“Wouldn’t have to read the Bible so much if ya come to church,” Reverend Patrick shouts, interrupting, coming long side the house from the back and on up to the porch.
Rest of the men behind Miemay house, working in the clearing, building ‘a new house.  It’s gone have electricity and plumbing.  
           He frown at Miemay chewing tabbaca.  When she spit, he cringe.  He don’t chew neither, and think it ain’t ladylike for women.  
           Reverend Patrick a big black man with jet black cotton hair patted close to his head.  He look like an outsider cause his Daddy married a dark-skinned woman from Alabama.  Now he and all his kin done had it hard.  Most of ’em had to marry folks outside of Zion.  Everybody here light skinned.  Some of us look white, like Miemay.  They ain’t trying to get darker or have dark children.  In Zion, marrying darker is marrying down.   
            “Cain’t git ta hebin one day a week, few hours a Sunday.  Wudn’t hafta red it maself if ya red what it relly say.  Cut all dat shoutin and goin on. Stop sayin what white folk tell ya say.”
            “Now you listen here-”
            “Nall you. You the one gone listen,” Miemay cut ’im off glancing at ’im, adjusting ‘aself on ‘a cane then looking off ahead.  “Don’t fagit cho place. I dah mama.  Talk ta ya wife like dat. Truf hurt.”  She chew deep for his displeasure then scowl at ’im.  “Nah what chu wont, boy?”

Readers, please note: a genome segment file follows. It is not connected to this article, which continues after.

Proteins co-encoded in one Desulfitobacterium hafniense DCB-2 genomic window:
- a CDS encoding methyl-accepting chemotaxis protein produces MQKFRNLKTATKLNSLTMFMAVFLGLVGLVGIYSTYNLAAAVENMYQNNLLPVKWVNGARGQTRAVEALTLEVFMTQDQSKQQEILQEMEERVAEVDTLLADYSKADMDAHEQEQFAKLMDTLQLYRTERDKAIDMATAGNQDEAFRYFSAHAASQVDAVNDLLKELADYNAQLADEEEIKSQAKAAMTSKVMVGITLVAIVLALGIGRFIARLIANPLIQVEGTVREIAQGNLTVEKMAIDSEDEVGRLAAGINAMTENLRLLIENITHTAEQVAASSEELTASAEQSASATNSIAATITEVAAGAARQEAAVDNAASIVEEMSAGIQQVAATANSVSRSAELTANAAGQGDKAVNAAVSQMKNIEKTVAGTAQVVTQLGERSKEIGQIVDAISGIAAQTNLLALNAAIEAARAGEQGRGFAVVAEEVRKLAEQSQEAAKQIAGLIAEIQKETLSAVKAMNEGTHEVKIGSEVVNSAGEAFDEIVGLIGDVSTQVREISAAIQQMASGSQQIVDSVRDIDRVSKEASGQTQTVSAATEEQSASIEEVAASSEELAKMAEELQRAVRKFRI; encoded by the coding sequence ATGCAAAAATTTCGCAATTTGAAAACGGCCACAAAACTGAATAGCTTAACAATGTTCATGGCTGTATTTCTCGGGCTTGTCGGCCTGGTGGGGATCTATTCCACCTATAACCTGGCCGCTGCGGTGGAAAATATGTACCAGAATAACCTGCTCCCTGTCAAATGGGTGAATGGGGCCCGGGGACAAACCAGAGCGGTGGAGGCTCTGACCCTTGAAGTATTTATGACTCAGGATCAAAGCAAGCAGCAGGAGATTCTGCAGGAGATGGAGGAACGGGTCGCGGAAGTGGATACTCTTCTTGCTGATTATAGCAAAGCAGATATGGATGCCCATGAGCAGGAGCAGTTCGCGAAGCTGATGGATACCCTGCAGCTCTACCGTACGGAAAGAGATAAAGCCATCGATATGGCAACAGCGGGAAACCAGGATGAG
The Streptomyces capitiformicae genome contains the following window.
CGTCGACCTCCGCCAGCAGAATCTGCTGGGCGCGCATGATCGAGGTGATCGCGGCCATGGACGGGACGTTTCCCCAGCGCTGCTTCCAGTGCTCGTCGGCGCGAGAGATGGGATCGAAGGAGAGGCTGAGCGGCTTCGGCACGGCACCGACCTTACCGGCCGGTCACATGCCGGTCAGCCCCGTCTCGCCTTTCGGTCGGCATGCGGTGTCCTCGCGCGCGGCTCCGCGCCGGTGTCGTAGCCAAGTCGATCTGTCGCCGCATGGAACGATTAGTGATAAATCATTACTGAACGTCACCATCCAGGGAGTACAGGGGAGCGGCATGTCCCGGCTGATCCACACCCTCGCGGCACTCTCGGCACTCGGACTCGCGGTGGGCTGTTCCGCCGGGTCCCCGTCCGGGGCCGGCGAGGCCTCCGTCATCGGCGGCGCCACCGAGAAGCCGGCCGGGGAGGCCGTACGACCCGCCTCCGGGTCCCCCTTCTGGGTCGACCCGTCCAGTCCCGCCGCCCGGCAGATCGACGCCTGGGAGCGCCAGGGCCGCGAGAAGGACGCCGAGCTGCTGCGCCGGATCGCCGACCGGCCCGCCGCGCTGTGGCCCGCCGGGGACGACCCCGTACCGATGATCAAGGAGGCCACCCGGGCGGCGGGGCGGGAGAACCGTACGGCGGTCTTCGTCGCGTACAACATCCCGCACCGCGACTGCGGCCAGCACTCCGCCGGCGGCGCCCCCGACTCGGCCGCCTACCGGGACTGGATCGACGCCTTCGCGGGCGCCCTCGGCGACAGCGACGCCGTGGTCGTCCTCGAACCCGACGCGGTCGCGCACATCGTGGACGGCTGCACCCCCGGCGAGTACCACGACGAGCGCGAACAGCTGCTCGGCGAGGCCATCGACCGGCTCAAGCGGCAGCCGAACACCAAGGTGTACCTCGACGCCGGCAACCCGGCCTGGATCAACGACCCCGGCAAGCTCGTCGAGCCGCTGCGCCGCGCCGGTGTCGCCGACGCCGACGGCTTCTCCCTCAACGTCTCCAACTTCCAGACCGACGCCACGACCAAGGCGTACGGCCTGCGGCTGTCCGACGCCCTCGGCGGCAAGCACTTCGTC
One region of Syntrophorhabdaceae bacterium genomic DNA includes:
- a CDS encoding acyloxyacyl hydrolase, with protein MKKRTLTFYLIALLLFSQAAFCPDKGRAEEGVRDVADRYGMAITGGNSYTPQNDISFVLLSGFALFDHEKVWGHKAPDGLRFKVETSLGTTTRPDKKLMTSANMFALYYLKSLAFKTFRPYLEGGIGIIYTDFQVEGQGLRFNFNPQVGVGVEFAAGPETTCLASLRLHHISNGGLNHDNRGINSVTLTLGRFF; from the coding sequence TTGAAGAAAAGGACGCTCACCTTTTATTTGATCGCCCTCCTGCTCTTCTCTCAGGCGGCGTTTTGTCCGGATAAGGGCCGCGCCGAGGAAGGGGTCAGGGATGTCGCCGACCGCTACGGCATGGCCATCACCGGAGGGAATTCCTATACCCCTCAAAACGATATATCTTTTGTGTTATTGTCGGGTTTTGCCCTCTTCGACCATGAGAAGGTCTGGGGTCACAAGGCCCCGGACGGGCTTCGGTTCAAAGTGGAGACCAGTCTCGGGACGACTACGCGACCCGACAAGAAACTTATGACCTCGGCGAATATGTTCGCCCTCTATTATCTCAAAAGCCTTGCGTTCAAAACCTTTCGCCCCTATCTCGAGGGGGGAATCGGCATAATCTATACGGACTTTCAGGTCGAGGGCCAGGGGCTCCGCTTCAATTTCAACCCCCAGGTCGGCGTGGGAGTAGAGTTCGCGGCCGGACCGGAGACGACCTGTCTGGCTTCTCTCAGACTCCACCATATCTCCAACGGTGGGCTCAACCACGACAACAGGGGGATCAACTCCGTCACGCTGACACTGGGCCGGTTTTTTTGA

He fumble for the words then say, “What chu need two bafrooms in one house for? Don’t make no sense.  You just one woman, and all ya kids grown.  Ain’t got nobody stayin whicha,” he protests, looking over at me.  “I’m gone just build ya one.  And ya ain’t gittin no two story cause ya too old to be climbing steps.  What chu need four bedrooms for?  You ain’t rich.”
           “It's five, ain neva been foe, since ya smart. It’s what I wont, it’s what I done paid fa. Nah do what I say, and git.”
 
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Excerpted from Descendants of Hagar by Nik Nicholson with permission of the author. Copyright 2013. Self-published through AuthorHouse. 
Contributor: 
Mitch Kellaway